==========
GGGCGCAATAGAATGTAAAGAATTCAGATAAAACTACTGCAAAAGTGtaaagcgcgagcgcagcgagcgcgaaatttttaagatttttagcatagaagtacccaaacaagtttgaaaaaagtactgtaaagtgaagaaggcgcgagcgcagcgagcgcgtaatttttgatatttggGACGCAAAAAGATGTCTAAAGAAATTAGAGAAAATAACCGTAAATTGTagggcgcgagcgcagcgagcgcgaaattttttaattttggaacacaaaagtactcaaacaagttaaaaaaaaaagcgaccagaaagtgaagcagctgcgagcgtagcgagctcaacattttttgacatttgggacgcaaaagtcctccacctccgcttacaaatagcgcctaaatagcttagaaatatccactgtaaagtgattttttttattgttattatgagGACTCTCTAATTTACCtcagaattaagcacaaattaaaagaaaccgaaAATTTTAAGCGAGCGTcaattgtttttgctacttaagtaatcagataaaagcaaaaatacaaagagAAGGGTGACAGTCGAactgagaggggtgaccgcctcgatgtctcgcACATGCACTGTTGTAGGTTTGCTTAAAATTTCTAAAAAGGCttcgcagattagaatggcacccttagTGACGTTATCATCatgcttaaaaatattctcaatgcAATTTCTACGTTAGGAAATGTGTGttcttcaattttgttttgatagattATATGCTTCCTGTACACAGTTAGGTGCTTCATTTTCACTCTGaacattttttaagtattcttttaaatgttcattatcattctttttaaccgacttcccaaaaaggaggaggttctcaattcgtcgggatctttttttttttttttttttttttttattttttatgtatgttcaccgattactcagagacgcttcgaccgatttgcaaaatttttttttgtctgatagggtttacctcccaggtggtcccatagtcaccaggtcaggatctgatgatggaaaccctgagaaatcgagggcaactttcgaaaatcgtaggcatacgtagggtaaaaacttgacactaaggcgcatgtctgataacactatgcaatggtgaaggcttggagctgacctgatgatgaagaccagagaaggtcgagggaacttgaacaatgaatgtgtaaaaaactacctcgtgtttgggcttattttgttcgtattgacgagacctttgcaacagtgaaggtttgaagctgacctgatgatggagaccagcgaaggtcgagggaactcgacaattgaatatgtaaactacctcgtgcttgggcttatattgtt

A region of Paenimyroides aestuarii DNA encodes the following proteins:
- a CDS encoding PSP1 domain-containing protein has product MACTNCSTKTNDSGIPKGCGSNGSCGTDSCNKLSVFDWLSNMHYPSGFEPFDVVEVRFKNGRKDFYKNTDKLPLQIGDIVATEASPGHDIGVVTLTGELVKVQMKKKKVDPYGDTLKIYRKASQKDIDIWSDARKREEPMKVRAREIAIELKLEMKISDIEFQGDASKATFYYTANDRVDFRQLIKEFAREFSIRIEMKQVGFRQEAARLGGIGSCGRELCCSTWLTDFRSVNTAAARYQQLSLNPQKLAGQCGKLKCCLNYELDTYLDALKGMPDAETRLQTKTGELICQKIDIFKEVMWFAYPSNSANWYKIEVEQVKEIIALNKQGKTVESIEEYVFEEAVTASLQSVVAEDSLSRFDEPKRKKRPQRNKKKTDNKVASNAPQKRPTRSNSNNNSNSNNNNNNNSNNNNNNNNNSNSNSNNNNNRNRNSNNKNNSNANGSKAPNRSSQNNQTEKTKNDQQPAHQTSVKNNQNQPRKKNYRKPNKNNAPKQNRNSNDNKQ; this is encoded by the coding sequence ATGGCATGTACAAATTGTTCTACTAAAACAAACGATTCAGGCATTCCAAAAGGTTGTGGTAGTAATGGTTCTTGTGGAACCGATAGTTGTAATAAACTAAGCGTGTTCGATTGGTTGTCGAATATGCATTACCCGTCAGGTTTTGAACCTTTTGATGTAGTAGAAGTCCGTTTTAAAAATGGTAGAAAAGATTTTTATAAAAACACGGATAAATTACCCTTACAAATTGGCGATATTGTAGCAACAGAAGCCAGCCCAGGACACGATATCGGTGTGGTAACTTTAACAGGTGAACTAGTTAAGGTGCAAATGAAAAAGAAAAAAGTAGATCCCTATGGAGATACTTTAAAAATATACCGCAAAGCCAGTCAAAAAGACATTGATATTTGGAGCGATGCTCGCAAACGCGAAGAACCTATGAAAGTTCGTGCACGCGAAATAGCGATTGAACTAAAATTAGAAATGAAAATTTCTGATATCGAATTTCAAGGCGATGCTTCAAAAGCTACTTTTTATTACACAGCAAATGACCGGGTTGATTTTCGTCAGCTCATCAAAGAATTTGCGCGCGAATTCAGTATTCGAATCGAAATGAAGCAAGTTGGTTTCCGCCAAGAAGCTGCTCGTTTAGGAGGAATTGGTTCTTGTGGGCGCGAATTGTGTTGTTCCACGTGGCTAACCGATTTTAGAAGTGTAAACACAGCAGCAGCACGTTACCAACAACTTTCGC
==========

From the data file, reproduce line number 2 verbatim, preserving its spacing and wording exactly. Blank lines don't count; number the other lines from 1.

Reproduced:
A region of Paenimyroides aestuarii DNA encodes the following proteins: